The Jam Factory
Adjoining The Smelting House is The Jam Factory which has been partially converted into residential accommodation. A new roof has been built along with rebuilt external stone walls with hung slate. Bespoke double glazed wooden sash windows are in place along with a block and beam floor. Underfloor heating has been installed on part of the ground floor with an LPG gas fired boiler. This building requires further works to complete the conversion but it is intended to be reverse level maximising the first floor views towards the River Tamar. Once completed, the ground floor could contain 3 bedrooms, family bathroom and en-suite.
Surrounding The Jam Factory to two sides is an enclosed courtyard area with location of former weighing scales and gates to the road. Leading from this area is a detached 2 storey Wash House. Rebuilt along with the rest of the yard, this building has a new roof and rebuilt external stone walls. The first floor has been divided into a shower room, WC and changing area, all requiring completion. Heritage roof lights and original openings complete the look. A staircase leads down to the ground floor which is used for storage and contains the air pump for the sewage treatment plant (STP). Large double doors lead out to the sizeable and level rear yard which could be turned into an enclosed walled garden.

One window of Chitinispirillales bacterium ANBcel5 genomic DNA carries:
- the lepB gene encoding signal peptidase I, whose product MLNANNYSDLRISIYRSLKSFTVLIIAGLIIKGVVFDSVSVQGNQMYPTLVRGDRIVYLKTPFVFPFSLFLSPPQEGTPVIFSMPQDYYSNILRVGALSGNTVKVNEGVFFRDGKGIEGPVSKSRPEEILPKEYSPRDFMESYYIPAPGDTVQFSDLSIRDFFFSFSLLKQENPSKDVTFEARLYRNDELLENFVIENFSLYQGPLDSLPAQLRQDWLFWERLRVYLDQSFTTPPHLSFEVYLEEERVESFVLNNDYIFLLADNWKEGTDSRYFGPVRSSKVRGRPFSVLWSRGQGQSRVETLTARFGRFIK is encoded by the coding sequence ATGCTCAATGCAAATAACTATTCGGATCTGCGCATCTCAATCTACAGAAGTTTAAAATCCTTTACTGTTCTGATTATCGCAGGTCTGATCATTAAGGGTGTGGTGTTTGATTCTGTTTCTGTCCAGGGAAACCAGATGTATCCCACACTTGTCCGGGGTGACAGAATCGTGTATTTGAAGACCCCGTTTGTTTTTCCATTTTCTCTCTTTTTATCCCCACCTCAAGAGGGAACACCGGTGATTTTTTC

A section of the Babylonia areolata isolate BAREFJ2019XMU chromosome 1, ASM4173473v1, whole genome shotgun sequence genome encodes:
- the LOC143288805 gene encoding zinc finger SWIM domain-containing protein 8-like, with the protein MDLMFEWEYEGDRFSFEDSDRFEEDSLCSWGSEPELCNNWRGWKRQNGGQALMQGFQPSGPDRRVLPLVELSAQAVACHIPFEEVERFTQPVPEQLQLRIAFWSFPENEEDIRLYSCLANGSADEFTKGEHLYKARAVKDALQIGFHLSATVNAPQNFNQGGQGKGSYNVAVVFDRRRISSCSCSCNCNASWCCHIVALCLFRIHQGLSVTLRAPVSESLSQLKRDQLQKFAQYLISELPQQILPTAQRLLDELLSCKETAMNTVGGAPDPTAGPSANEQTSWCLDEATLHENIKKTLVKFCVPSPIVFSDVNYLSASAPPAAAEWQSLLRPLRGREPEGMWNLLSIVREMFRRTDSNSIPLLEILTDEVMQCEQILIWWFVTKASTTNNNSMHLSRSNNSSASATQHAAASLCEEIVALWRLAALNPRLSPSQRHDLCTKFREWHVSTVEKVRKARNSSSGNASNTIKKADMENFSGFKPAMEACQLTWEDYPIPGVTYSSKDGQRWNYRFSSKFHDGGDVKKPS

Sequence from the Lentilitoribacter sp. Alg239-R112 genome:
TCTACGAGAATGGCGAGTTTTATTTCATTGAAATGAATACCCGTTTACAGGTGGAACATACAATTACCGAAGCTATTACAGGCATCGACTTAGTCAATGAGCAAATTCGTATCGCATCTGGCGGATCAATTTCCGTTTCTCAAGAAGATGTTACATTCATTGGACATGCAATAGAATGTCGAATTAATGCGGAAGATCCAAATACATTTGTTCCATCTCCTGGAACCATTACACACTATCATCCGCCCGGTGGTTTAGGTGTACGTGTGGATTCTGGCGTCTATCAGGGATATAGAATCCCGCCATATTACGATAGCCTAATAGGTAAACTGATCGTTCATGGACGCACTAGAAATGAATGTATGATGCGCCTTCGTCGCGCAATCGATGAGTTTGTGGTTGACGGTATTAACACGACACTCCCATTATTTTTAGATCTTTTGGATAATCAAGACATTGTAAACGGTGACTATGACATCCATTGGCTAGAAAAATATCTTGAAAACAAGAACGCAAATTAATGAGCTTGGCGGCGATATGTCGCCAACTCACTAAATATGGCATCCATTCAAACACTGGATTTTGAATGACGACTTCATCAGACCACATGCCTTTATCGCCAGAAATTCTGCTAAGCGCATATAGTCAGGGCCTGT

To one side is a recently installed underground sewage treatment plant for the whole site. This yard area has separate road access with additional off road parking, where the Open Fronted Garage, separate Potting Shed and Extensive Workshops are located. Formerly derelict, our vendors rebuilt these using traditional materials. Beyond these buildings is a detached Gatehouse/Store which was fully restored in 2008 and was the first building to be converted at the site. The Gatehouse/Store is currently used as a workshop with power and light connected.
Adjoining open countryside, at the up-hill end, is ample off-road parking for several vehicles where the pond, areas of lawn and a brick path create a lovely welcome.
To the Northern side of the site is an elevated garden with vegetable patch, plus a sloping deciduous woodland beyond. Over the years our vendors have created various pathways through the woodland which is a real haven for local wildlife.
Mains electricity. Bulk LPG storage tank. Mains water. Private drainage (STP) with licence to discharge.
Council Tax Band
Our vendors have advised that they will be submitting a planning application for change of use of "The Jam Factory" from ancillary residential to a holiday let. (May-18)